(Editor's Note: This article was first published in the May 2022 print edition of The Stand found online HERE.)
Have you ever heard the term, “purity culture?” I started hearing this term around 2019 when Joshua Harris, author of I Kissed Dating Goodbye, renounced his Christian faith and discontinued his book, apologizing for all the harm he had supposedly caused. Since then, many others have adopted the term, and many bloggers and YouTubers are now bashing a movement they claim was emotionally scarring and spiritually harmful.
I grew up reading Joshua Harris and being taught a clear sexual ethic by my Bible-believing parents and many leaders in my church. So I was initially confused by all the controversy. What exactly was purity culture and why was it considered so harmful? If it was hurting people, I wanted to understand.
Let’s start with a definition. Purity culture (as defined by its opponents, who seem to be the primary ones using the term) is an evangelical movement that started in the 1990s and emphasized purity through events such as conferences and purity galas. Often purity pledges were involved, and many women chose to start wearing purity rings around this time.
A Critique of Purity Culture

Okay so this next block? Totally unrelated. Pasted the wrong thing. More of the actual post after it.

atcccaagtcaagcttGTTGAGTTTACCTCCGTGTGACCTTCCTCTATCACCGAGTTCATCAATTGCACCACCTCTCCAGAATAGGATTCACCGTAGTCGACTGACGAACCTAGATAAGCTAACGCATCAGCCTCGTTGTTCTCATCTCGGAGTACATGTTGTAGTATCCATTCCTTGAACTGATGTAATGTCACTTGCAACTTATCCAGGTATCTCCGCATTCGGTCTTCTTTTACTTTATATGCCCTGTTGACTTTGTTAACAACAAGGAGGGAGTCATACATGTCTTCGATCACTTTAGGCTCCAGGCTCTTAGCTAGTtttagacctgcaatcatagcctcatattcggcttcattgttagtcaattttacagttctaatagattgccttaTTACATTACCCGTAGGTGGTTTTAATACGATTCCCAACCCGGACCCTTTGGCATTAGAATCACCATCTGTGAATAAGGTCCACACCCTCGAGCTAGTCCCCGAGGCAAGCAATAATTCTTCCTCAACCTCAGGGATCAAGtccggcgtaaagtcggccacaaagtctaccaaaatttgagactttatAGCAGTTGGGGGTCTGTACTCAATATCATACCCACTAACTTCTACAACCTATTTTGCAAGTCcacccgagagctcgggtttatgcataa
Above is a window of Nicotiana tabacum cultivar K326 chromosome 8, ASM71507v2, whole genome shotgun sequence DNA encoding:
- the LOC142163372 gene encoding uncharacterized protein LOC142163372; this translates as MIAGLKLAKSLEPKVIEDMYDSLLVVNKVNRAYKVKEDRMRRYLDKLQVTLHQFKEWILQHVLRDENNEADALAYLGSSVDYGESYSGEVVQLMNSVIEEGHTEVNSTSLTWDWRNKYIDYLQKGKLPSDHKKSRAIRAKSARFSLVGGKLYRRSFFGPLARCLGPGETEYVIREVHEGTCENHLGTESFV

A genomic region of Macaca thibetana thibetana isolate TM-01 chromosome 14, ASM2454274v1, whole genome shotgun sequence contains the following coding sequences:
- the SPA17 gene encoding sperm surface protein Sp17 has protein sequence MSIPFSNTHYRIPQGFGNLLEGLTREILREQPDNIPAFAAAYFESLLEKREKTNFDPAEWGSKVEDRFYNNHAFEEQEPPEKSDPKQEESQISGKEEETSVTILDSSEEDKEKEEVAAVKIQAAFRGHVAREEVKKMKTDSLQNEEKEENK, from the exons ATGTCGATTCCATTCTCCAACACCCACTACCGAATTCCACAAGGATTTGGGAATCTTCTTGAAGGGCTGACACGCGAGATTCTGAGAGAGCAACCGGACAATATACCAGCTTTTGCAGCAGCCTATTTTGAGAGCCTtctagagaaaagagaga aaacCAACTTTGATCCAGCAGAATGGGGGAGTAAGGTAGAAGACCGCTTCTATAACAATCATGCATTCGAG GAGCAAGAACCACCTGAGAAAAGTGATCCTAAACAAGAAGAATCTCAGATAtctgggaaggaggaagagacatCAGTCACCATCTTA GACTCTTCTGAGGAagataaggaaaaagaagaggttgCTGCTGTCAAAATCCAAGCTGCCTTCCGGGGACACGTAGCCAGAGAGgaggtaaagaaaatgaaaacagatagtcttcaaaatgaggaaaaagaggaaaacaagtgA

In a recent episode of the popular podcast Ear Biscuits titled “Our Teenage Years: Growing Up in Purity Culture,” hosts Rhett McLaughlin and Link Neal go into great detail discussing their critique of this movement. To summarize their critique, they claim 1) that purity culture was gimmicky and felt like a giant marketing scheme, 2) that it focused too much on fear and shame, causing those who had made “mistakes” to feel like broken, damaged goods, and 3) that it focused only on a woman’s purity or virginity as being sacred, and it introduced a double standard.
Is Purity Culture Too Gimmicky?
I grew up in a culture where sexual purity was valued and talked about. One of the older girls at church led a Bible study in her home and invited me to come. It was all about purity and was designed for young ladies in their pre-teens/early teens. I think we even went through a study by Joshua Harris.